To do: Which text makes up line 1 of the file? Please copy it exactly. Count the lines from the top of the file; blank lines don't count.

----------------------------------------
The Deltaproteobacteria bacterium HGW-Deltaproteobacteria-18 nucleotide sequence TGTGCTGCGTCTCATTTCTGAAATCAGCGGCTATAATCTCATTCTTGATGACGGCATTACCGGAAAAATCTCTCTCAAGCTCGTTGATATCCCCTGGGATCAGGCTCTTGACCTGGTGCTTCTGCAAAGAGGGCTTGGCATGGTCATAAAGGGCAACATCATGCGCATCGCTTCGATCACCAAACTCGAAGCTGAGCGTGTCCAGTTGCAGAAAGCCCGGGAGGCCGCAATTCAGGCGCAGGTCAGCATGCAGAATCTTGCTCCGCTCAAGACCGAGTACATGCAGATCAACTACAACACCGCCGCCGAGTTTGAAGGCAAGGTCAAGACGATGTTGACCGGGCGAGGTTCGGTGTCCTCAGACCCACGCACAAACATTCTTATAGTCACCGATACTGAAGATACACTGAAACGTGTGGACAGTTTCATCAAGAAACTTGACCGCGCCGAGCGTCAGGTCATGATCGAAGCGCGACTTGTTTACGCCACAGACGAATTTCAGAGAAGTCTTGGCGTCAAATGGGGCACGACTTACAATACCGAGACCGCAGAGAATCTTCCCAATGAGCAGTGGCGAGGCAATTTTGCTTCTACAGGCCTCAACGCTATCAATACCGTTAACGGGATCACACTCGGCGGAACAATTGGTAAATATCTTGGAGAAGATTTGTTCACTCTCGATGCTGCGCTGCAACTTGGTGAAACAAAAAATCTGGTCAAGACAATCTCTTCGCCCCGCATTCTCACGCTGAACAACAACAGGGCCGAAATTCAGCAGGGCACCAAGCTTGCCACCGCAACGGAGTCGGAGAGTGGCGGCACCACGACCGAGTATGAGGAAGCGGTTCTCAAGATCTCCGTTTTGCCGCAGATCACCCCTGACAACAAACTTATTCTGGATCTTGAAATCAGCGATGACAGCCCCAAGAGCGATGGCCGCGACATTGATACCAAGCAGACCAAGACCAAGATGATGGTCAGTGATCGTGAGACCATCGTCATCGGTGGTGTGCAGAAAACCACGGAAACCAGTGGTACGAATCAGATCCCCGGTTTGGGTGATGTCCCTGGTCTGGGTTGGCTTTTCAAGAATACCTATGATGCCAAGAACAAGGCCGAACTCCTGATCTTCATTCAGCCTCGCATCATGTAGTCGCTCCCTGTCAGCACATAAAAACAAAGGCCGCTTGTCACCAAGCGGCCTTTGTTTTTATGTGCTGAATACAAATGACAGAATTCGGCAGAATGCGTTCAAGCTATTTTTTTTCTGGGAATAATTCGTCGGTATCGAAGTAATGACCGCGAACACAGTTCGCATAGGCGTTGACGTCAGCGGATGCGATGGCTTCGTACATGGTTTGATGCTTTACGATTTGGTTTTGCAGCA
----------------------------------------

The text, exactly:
The Deltaproteobacteria bacterium HGW-Deltaproteobacteria-18 nucleotide sequence TGTGCTGCGTCTCATTTCTGAAATCAGCGGCTATAATCTCATTCTTGATGACGGCATTACCGGAAAAATCTCTCTCAAGCTCGTTGATATCCCCTGGGATCAGGCTCTTGACCTGGTGCTTCTGCAAAGAGGGCTTGGCATGGTCATAAAGGGCAACATCATGCGCATCGCTTCGATCACCAAACTCGAAGCTGAGCGTGTCCAGTTGCAGAAAGCCCGGGAGGCCGCAATTCAGGCGCAGGTCAGCATGCAGAATCTTGCTCCGCTCAAGACCGAGTACATGCAGATCAACTACAACACCGCCGCCGAGTTTGAAGGCAAGGTCAAGACGATGTTGACCGGGCGAGGTTCGGTGTCCTCAGACCCACGCACAAACATTCTTATAGTCACCGATACTGAAGATACACTGAAACGTGTGGACAGTTTCATCAAGAAACTTGACCGCGCCGAGCGTCAGGTCATGATCGAAGCGCGACTTGTTTACGCCACAGACGAATTTCAGAGAAGTCTTGGCGTCAAATGGGGCACGACTTACAATACCGAGACCGCAGAGAATCTTCCCAATGAGCAGTGGCGAGGCAATTTTGCTTCTACAGGCCTCAACGCTATCAATACCGTTAACGGGATCACACTCGGCGGAACAATTGGTAAATATCTTGGAGAAGATTTGTTCACTCTCGATGCTGCGCTGCAACTTGGTGAAACAAAAAATCTGGTCAAGACAATCTCTTCGCCCCGCATTCTCACGCTGAACAACAACAGGGCCGAAATTCAGCAGGGCACCAAGCTTGCCACCGCAACGGAGTCGGAGAGTGGCGGCACCACGACCGAGTATGAGGAAGCGGTTCTCAAGATCTCCGTTTTGCCGCAGATCACCCCTGACAACAAACTTATTCTGGATCTTGAAATCAGCGATGACAGCCCCAAGAGCGATGGCCGCGACATTGATACCAAGCAGACCAAGACCAAGATGATGGTCAGTGATCGTGAGACCATCGTCATCGGTGGTGTGCAGAAAACCACGGAAACCAGTGGTACGAATCAGATCCCCGGTTTGGGTGATGTCCCTGGTCTGGGTTGGCTTTTCAAGAATACCTATGATGCCAAGAACAAGGCCGAACTCCTGATCTTCATTCAGCCTCGCATCATGTAGTCGCTCCCTGTCAGCACATAAAAACAAAGGCCGCTTGTCACCAAGCGGCCTTTGTTTTTATGTGCTGAATACAAATGACAGAATTCGGCAGAATGCGTTCAAGCTATTTTTTTTCTGGGAATAATTCGTCGGTATCGAAGTAATGACCGCGAACACAGTTCGCATAGGCGTTGACGTCAGCGGATGCGATGGCTTCGTACATGGTTTGATGCTTTACGATTTGGTTTTGCAGCA